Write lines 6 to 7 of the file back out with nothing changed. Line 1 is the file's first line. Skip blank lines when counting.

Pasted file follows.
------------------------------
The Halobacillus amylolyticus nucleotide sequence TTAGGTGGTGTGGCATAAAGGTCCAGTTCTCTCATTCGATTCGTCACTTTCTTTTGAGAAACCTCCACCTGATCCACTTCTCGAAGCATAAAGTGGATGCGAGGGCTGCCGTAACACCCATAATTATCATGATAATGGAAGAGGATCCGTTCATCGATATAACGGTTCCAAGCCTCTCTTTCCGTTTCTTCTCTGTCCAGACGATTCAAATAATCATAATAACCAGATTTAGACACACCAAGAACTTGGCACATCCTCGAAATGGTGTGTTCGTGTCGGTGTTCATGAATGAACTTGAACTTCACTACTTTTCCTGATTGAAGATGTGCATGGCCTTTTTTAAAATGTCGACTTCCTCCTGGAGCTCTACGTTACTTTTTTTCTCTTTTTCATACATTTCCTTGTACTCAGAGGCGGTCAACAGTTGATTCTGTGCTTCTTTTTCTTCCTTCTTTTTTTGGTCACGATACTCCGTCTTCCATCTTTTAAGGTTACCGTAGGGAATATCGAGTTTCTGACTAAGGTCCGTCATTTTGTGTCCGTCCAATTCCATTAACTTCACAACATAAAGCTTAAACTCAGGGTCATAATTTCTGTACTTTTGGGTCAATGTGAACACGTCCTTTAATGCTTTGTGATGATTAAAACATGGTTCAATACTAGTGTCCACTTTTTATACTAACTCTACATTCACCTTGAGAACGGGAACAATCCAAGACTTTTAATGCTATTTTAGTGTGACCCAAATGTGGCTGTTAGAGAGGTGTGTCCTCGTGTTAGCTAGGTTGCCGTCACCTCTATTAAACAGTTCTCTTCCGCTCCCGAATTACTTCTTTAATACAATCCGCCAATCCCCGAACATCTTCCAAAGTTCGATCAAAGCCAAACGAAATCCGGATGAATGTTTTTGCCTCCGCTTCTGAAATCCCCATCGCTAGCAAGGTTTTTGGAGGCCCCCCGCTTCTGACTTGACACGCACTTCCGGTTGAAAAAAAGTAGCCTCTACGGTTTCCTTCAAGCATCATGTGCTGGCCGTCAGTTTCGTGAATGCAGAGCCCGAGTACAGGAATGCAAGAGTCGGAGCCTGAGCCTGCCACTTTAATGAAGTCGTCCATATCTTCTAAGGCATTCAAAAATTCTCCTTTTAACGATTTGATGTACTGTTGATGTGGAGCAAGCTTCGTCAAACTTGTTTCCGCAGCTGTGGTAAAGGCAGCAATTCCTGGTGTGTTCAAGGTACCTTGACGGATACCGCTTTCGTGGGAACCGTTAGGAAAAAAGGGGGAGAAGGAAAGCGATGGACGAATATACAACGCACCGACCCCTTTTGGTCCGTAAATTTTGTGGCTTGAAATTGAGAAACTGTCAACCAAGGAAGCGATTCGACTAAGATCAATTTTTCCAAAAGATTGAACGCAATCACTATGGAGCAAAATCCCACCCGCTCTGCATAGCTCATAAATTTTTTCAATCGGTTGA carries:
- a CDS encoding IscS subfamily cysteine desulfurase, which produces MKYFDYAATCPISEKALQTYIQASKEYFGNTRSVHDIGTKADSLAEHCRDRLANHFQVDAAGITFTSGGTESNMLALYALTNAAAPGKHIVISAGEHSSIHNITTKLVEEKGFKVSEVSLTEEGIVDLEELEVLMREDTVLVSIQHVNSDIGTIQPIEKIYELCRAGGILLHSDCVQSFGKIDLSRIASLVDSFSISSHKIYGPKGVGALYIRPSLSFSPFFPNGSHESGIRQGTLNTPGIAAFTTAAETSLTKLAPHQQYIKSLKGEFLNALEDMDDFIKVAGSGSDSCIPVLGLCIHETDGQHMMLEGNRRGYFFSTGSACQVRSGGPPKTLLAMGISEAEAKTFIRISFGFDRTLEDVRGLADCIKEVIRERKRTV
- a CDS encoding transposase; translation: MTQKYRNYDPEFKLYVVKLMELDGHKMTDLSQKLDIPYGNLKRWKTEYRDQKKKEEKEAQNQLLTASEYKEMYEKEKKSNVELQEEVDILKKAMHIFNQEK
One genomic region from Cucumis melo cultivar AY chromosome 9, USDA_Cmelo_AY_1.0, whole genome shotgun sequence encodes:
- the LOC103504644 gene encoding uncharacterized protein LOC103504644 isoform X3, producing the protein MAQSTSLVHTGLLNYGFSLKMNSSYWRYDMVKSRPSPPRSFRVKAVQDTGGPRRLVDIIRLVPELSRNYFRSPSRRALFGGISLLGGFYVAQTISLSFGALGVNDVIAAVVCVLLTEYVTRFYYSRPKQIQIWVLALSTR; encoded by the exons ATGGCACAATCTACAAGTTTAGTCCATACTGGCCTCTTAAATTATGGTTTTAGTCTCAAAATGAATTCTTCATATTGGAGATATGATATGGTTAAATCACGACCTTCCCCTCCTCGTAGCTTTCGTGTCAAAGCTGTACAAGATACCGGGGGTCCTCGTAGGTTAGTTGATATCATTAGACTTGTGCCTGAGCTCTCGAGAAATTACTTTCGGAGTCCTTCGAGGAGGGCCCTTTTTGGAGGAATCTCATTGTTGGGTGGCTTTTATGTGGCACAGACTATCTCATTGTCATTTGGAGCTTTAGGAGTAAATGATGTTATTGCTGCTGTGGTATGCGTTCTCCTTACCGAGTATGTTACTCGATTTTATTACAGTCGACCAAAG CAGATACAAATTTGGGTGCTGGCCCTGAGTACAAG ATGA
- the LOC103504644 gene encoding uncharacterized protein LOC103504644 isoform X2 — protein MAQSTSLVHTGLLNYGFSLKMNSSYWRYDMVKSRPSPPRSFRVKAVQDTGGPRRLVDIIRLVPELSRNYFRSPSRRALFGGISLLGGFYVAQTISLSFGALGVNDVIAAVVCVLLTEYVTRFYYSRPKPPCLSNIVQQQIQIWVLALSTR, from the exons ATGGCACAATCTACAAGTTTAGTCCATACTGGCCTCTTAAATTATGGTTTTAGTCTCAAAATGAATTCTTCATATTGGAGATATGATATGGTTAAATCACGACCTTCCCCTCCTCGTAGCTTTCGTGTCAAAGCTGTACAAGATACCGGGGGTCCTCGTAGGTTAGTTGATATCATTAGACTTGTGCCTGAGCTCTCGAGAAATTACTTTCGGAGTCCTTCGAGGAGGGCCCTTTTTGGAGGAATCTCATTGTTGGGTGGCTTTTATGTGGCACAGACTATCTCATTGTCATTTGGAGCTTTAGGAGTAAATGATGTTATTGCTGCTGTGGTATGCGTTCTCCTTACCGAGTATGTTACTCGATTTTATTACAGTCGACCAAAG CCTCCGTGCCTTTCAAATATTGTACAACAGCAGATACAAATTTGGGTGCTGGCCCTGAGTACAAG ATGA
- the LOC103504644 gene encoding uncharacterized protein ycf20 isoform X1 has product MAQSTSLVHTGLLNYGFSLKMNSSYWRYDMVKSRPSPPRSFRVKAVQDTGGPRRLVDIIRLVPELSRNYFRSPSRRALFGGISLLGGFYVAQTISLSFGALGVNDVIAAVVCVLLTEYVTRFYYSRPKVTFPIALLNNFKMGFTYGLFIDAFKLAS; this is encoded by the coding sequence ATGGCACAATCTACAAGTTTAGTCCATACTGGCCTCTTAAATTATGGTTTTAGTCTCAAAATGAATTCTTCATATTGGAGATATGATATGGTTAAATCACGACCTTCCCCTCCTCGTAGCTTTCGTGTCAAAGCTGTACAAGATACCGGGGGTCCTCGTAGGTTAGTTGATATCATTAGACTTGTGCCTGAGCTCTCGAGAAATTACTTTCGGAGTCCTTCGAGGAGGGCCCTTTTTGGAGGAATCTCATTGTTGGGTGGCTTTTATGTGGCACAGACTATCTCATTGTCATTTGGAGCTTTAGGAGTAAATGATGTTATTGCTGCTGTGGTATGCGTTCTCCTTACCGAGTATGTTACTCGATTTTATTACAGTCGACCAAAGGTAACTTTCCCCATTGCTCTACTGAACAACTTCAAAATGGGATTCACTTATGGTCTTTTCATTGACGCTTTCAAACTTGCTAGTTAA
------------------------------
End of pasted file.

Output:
- the LOC103504644 gene encoding uncharacterized protein LOC103504644 isoform X2 — protein MAQSTSLVHTGLLNYGFSLKMNSSYWRYDMVKSRPSPPRSFRVKAVQDTGGPRRLVDIIRLVPELSRNYFRSPSRRALFGGISLLGGFYVAQTISLSFGALGVNDVIAAVVCVLLTEYVTRFYYSRPKPPCLSNIVQQQIQIWVLALSTR, from the exons ATGGCACAATCTACAAGTTTAGTCCATACTGGCCTCTTAAATTATGGTTTTAGTCTCAAAATGAATTCTTCATATTGGAGATATGATATGGTTAAATCACGACCTTCCCCTCCTCGTAGCTTTCGTGTCAAAGCTGTACAAGATACCGGGGGTCCTCGTAGGTTAGTTGATATCATTAGACTTGTGCCTGAGCTCTCGAGAAATTACTTTCGGAGTCCTTCGAGGAGGGCCCTTTTTGGAGGAATCTCATTGTTGGGTGGCTTTTATGTGGCACAGACTATCTCATTGTCATTTGGAGCTTTAGGAGTAAATGATGTTATTGCTGCTGTGGTATGCGTTCTCCTTACCGAGTATGTTACTCGATTTTATTACAGTCGACCAAAG CCTCCGTGCCTTTCAAATATTGTACAACAGCAGATACAAATTTGGGTGCTGGCCCTGAGTACAAG ATGA
- the LOC103504644 gene encoding uncharacterized protein ycf20 isoform X1 has product MAQSTSLVHTGLLNYGFSLKMNSSYWRYDMVKSRPSPPRSFRVKAVQDTGGPRRLVDIIRLVPELSRNYFRSPSRRALFGGISLLGGFYVAQTISLSFGALGVNDVIAAVVCVLLTEYVTRFYYSRPKVTFPIALLNNFKMGFTYGLFIDAFKLAS; this is encoded by the coding sequence ATGGCACAATCTACAAGTTTAGTCCATACTGGCCTCTTAAATTATGGTTTTAGTCTCAAAATGAATTCTTCATATTGGAGATATGATATGGTTAAATCACGACCTTCCCCTCCTCGTAGCTTTCGTGTCAAAGCTGTACAAGATACCGGGGGTCCTCGTAGGTTAGTTGATATCATTAGACTTGTGCCTGAGCTCTCGAGAAATTACTTTCGGAGTCCTTCGAGGAGGGCCCTTTTTGGAGGAATCTCATTGTTGGGTGGCTTTTATGTGGCACAGACTATCTCATTGTCATTTGGAGCTTTAGGAGTAAATGATGTTATTGCTGCTGTGGTATGCGTTCTCCTTACCGAGTATGTTACTCGATTTTATTACAGTCGACCAAAGGTAACTTTCCCCATTGCTCTACTGAACAACTTCAAAATGGGATTCACTTATGGTCTTTTCATTGACGCTTTCAAACTTGCTAGTTAA